Accelerating hard through the gears the Victory lunged forward willingly, much more so than the heavier Yamaha Royal Star, but not quite on par with the Honda Valkyrie. Assuming it stays this way into production, however, I can safely say that the bike will make power to spare for brisk solo or loaded two-up riding. It’s always clear from the deep rumble of the engine that you’re riding a big V-twin, but the counterbalancer keeps vibration minimal in the seat, floorboards and handlebars, though the mirror still shook at most speeds.

The best part is the machine’s handling. Polaris didn’t want to talk about rake and trail figures at press time, but ground clearance was abundant, and the performance of the chassis and suspension were such that the bike could be tossed around like a much sportier machine on some of the bumpy, twisting roads we sampled. Despite its longish 63.3-inch wheelbase and claimed 600-pound dry weight, the Victory feels more standardlike than cruiserish. A fat, 45mm fork with enormous forged triple clamps in front and a single shock controlling the hardtail-look rear end did their jobs quite well, but were probably still set a bit stiff for the average cruiser rider. Braking was near sportbikelike from the floating discs front and rear, especially from the Brembo four-pot caliper in front, and the big Dunlop Elite II tires are off-the-shelf items and worked nicely.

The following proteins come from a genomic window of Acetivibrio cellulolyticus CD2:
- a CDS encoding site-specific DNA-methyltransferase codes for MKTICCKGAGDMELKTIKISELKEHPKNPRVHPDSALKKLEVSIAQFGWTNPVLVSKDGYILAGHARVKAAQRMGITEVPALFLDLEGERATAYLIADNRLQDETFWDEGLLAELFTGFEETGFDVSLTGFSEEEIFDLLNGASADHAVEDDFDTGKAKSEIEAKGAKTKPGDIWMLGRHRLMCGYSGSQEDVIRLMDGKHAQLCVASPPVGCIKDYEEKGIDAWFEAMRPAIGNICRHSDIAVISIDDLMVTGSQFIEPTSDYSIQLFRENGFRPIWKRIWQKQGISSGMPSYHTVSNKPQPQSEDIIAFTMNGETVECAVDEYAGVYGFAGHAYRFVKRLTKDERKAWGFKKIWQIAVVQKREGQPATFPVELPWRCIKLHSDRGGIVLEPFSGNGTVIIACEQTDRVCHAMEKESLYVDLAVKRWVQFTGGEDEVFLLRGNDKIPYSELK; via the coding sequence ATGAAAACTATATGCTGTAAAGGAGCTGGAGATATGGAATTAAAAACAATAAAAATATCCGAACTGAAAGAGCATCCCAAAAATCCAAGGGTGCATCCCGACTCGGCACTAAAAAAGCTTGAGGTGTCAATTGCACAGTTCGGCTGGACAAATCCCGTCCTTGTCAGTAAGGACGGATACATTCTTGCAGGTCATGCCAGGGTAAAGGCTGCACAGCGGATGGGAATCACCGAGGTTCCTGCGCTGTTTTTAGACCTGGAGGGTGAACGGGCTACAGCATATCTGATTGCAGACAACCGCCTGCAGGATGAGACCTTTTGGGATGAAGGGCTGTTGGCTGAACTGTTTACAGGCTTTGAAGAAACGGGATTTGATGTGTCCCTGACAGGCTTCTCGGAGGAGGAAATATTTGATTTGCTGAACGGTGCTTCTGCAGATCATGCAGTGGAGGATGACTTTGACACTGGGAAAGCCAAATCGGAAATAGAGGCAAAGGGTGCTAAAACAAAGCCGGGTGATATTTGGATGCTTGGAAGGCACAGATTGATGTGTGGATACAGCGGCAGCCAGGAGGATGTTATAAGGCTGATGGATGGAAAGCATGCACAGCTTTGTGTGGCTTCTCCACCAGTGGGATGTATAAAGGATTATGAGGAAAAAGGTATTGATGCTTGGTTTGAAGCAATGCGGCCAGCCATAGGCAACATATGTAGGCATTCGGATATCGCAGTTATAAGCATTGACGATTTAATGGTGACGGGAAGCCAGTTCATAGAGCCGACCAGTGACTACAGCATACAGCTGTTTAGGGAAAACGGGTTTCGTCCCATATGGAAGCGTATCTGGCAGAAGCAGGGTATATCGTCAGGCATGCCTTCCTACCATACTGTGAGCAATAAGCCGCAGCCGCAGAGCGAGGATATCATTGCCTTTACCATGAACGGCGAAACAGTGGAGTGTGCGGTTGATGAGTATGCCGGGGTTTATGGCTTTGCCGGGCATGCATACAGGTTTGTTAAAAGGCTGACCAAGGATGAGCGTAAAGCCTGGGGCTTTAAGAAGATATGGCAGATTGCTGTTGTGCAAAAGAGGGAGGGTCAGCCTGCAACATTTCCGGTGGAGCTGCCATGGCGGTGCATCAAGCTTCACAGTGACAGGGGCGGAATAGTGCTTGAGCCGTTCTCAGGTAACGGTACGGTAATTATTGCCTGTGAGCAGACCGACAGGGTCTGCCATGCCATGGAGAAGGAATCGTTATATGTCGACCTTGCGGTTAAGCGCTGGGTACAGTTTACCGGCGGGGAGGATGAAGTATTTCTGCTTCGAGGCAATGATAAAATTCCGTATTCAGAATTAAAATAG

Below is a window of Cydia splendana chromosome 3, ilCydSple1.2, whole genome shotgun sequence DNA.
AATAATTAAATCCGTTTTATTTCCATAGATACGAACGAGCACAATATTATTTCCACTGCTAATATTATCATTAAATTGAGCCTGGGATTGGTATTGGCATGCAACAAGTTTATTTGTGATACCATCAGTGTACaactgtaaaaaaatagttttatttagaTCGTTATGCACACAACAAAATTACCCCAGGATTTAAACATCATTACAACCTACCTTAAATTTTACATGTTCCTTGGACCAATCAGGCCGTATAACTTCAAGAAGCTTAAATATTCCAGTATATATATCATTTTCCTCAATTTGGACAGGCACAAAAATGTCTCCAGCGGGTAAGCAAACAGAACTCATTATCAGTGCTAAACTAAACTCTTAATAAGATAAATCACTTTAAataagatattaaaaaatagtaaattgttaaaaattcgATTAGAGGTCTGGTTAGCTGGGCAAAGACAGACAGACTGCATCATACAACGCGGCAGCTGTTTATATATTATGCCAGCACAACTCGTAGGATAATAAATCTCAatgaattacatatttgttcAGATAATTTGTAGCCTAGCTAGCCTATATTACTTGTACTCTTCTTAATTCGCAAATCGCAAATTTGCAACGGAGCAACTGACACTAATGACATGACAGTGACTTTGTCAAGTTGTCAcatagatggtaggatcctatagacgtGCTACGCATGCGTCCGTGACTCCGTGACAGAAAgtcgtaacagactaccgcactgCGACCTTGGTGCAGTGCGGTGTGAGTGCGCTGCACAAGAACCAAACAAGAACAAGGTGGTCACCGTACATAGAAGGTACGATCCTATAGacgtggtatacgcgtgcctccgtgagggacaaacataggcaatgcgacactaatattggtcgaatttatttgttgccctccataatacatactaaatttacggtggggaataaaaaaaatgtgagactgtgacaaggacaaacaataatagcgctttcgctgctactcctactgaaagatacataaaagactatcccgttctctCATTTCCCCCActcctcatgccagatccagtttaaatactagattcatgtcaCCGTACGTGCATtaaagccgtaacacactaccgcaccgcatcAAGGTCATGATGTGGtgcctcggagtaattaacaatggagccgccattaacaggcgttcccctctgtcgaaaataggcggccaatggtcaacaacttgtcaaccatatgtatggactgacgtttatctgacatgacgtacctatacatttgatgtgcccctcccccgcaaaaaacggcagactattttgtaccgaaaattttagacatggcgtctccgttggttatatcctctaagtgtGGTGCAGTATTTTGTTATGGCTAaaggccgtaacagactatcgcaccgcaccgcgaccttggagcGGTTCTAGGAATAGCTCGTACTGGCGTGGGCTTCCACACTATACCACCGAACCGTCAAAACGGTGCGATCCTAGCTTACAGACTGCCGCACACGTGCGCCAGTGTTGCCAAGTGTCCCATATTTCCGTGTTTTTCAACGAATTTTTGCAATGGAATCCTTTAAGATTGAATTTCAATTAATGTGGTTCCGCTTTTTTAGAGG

The machine I rode worked very well and was close to production quality, but was still a work in progress with much left to fix and tweak, particularly in the fuel injection calibration. But if this Victory is any indication, Polaris is plenty serious about breaking into the motorcycle market in a big way, and it swears it won’t sell a single bike before its prime. When it’s ready, the Victory goes into production in early 1998, after which it will be distributed to about 200 Polaris dealers nationwide sometime in the spring. Price has yet to be determined, but Polaris is aiming for a tag “between the Japanese and Harley.” We’d guess it’ll be around $12,500 to $13,500.

We’ll have more on this newest American motorcycle manufacturer in the coming months and, of course, a full test of a production Polaris Victory V92C just as soon as possible. Stay tuned.


  1. Rider magazine. I just read your article about the seemingly first V92C Victory ever driven. I am the happy owner of such a vehicle with only 6 digits on the steering neck. And have a letter from Victory to verify this particularly bike is a an early version of the V92C. Therefore I like to ask the staff at Rider, if they know the frame number of the first V92C, namely the one test ridden in September 1997 . My motorcycle has number 8P6CB on frame and engine. Company representative from Polaris called my bike, “an early version” of Victory V92C. The bike was given to me as a present from a good friend in Wisconsin, and is now in Denmark.